In recent years, the idea of “mindfulness” has become an increasingly common technique for individuals to get a new perspective on many areas of life, making the intersection of mindfulness and recovery from addiction a natural consequence. However, one should not view mindfulness as simply the latest fad or “new-age” buzz word; it actually can be an extremely helpful addition to the toolbox of strategies that help recovering addicts confront their addictions and begin a happier and healthier life.
“The Wanting Mind” and Addiction
Although addiction is a physical and psychological process with scientifically identifiable mechanisms, the root cause of addiction is often an emotional one, stemming from a mix of fear, depression, anxiety, or pessimism. In the vocabulary of mindfulness, these negative mental states flow from a mental state called the “wanting mind.” While experiencing the wanting mind, we feel that our current state of unhappiness could be cured if only we could have the money, job, relationship, recognition, or power we had and lost, or never had and strongly desire. Alcohol and drugs can often move in to fill this void, giving individuals a brief respite from this feeling, while setting them up for a lifetime of negative consequences as addiction takes hold over time. In fact, addiction itself can be seen as the most extreme example of the wanting mind, as addicts become consumed with a desire for a substance that will never actually fill the void they feel in their lives. 
Addiction as Unchecked Desire
Often we cause ourselves suffering when we ache for something that lies out of our grasp or cling in vain to something that has already passed away. Sometimes, the wanting mind involves tightly holding on to something negative: an unwholesome belief about how things ought to be or should have been, or an unwholesome emotion such as anger, sadness, or jealousy. Mindfulness practice can help individuals develop the capacity to see clearly exactly what we’re attached to so that they can let go of it and end their suffering. One can easily see how addiction fits into the idea of being attached to something negative, even when it is clearly causing an individual and their loved one’s pain. And, one can see how mindfulness can be an important part of recognizing this unhealthy attachment and helping one to eventually break the grip of addiction, making mindfulness and recovery a natural combination. 
The Science Behind Mindfulness and Recovery
For those who think that ideas like mindfulness are simply some kind of mystical “mumbo-jumbo” there are many scientific studies that illustrate the quantifiable changes that this practice can evoke in the brains and bodies of its practitioners. These studies have shown that activities such as mindfulness meditation, yoga practice, and regular exercise are all excellent ways to help:
- Lower the levels of the stress hormone cortisol in your bloodstream
- Increase your interleukin levels (enhancing your immune system and providing you with greater energy)
- Streamline your body’s ability to cleanse itself of chemical toxins, such as lactic acid in your muscles and bloodstream, which can affect neurotransmitter receptors and alter your mood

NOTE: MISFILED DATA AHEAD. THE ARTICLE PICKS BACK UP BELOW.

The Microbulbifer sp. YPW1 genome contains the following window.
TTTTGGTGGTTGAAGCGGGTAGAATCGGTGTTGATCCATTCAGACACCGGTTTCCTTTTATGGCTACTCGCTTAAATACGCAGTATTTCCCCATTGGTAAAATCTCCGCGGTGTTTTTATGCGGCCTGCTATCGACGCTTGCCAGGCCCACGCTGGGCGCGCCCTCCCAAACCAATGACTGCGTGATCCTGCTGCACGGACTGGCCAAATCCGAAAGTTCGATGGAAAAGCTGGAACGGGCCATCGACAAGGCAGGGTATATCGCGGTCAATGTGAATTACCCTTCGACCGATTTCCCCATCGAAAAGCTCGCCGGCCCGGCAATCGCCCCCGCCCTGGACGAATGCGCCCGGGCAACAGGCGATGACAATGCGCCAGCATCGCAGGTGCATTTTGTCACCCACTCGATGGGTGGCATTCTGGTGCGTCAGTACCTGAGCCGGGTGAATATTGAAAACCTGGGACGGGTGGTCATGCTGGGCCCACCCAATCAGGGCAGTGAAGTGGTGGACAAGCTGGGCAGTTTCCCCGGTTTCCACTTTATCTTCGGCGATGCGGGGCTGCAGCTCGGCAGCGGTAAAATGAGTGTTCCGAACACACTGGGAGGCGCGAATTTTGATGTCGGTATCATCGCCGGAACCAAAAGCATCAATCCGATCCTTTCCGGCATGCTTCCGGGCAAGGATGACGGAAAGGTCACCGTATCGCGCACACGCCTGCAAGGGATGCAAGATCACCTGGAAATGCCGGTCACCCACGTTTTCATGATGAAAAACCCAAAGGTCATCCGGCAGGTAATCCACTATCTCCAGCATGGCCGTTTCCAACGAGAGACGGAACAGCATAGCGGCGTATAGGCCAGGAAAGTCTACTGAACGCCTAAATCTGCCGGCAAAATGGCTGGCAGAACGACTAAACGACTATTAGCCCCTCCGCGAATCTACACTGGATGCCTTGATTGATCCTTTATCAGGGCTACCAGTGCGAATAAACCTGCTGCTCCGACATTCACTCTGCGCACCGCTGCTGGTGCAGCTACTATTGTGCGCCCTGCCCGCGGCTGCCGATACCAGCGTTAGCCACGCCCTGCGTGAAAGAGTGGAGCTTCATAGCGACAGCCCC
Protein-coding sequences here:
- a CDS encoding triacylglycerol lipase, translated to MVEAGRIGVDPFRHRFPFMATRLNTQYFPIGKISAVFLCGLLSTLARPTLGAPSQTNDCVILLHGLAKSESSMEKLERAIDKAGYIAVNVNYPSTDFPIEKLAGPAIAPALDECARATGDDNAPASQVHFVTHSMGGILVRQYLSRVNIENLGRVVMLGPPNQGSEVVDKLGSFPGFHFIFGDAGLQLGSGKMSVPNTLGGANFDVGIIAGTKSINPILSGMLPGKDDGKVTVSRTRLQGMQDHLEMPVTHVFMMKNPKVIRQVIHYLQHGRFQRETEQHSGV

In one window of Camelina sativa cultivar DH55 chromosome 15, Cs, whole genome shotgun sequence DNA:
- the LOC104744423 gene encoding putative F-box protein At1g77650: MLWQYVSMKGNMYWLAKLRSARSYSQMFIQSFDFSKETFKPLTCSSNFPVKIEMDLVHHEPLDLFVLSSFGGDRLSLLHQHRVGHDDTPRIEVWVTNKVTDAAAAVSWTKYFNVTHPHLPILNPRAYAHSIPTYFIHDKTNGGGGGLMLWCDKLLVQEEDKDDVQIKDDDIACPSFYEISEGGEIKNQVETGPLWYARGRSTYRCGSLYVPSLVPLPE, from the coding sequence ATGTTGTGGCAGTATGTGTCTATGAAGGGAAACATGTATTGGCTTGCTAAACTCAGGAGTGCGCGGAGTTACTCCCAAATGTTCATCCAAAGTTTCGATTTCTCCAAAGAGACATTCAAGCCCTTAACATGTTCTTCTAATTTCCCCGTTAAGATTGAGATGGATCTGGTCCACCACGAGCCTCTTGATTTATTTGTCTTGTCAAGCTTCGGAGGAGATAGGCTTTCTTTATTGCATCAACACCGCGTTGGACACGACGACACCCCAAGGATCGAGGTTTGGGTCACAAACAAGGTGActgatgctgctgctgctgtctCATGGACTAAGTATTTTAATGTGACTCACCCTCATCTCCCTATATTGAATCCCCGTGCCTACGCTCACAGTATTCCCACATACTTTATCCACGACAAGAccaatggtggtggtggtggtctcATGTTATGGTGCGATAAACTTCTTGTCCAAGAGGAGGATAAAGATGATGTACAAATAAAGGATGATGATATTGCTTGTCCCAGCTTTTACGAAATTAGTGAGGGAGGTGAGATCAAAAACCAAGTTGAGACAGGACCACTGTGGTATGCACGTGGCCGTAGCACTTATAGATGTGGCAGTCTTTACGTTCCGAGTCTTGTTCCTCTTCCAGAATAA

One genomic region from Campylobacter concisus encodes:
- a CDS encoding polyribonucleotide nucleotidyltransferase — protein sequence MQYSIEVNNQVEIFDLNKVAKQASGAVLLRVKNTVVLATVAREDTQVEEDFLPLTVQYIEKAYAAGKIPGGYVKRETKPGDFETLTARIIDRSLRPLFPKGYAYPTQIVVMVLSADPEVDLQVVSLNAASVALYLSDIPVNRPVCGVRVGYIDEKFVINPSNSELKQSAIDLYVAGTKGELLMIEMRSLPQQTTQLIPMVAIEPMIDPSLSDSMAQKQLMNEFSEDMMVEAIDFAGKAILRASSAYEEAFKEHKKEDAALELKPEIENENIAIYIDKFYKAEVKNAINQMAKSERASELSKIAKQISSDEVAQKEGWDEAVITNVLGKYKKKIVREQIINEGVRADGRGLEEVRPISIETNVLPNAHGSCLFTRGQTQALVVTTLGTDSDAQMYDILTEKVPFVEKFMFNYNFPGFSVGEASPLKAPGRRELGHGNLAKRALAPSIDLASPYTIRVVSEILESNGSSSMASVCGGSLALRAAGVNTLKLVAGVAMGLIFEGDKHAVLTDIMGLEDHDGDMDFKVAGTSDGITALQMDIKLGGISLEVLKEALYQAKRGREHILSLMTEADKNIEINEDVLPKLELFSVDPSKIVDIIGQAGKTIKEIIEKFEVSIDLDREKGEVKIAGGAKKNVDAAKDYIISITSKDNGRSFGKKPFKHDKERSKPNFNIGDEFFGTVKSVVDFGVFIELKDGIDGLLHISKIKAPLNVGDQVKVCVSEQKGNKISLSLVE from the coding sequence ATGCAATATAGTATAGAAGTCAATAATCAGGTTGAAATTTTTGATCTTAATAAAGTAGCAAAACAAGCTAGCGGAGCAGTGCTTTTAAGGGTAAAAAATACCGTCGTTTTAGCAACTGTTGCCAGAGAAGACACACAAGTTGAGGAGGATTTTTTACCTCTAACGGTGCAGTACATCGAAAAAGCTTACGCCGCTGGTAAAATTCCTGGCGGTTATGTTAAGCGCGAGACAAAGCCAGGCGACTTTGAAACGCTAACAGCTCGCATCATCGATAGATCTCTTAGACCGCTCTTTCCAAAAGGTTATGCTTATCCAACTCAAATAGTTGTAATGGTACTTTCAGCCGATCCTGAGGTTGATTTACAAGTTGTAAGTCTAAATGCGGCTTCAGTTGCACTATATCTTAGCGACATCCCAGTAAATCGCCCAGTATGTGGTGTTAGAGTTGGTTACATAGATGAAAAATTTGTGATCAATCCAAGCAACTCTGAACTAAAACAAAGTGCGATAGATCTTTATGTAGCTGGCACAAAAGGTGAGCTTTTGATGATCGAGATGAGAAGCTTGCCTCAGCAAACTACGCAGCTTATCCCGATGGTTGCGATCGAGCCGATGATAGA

Mindfulness and Recovery in Practice
Different substance abuse treatment programs incorporate the concept of mindfulness into their approach in a variety of ways, but one of the earliest programs at the University of Washington highlights some of the key components that many programs share. This program focuses specifically on relapse prevention during the recovery process, outlining critical Mindfulness-Based Relapse Prevention (MBRP) practices. According to their website,
“MBRP practices are intended to foster increased awareness of triggers, destructive habitual patterns, and “automatic” reactions that seem to control many of our lives. The mindfulness practices in MBRP are designed to help us pause, observe present experience, and bring awareness to the range of choices before each of us in every moment. We learn to respond in ways that serves us, rather than react in ways that are detrimental to our health and happiness. Ultimately, we are working towards freedom from deeply ingrained and often catastrophic habits.” 
Mindfulness and Co-Occurring Disorders
A recent UCLA study illustrated how mindfulness can help individuals with co-occurring disorders of addiction and mental illness. This study focused on recovering stimulant addicts who often face bouts of sometimes intense anxiety and depression when they attempt to end their stimulant abuse. The participants in this study were split into two separate groups: one that received mindfulness training and one that received traditional health education. The results after the 12-week program indicated that both stimulant use and severity of mental health symptoms were far less for participants in the mindfulness-based group.
Mindfulness and Recovery:
A Great Match
From all of the recent scientific research, it is clear that mindfulness and recovery are a combination that greatly improves the chances for substance abusers to live a happier and healthier life, free from the chains of addiction. Both in the short-term and over longer periods of time, mindfulness helps recovering addicts to identify the root causes of their addiction and to deal with the many psychological challenges that complicate treatment and cause many to relapse after treatment.
 Psychology Today https://www.psychologytoday.com/us/blog/the-wise-open-mind/201004/mindfulness-meditation-addiction
 Integrative Holistic Health, Healing, and Transformation https://play.google.com/store/books/details?id=TrZwCQAAQBAJ&rdid=book-TrZwCQAAQBAJ&rdot=1&source=gbs_vpt_read&pcampaignid=books_booksearch_viewport
 NeuroReport https://www.ncbi.nlm.nih.gov/pmc/articles/PMC1361002/
 University of Washington https://www.mindfulrp.com/
 Mindfulness https://link.springer.com/article/10.1007/s12671-016-0586-9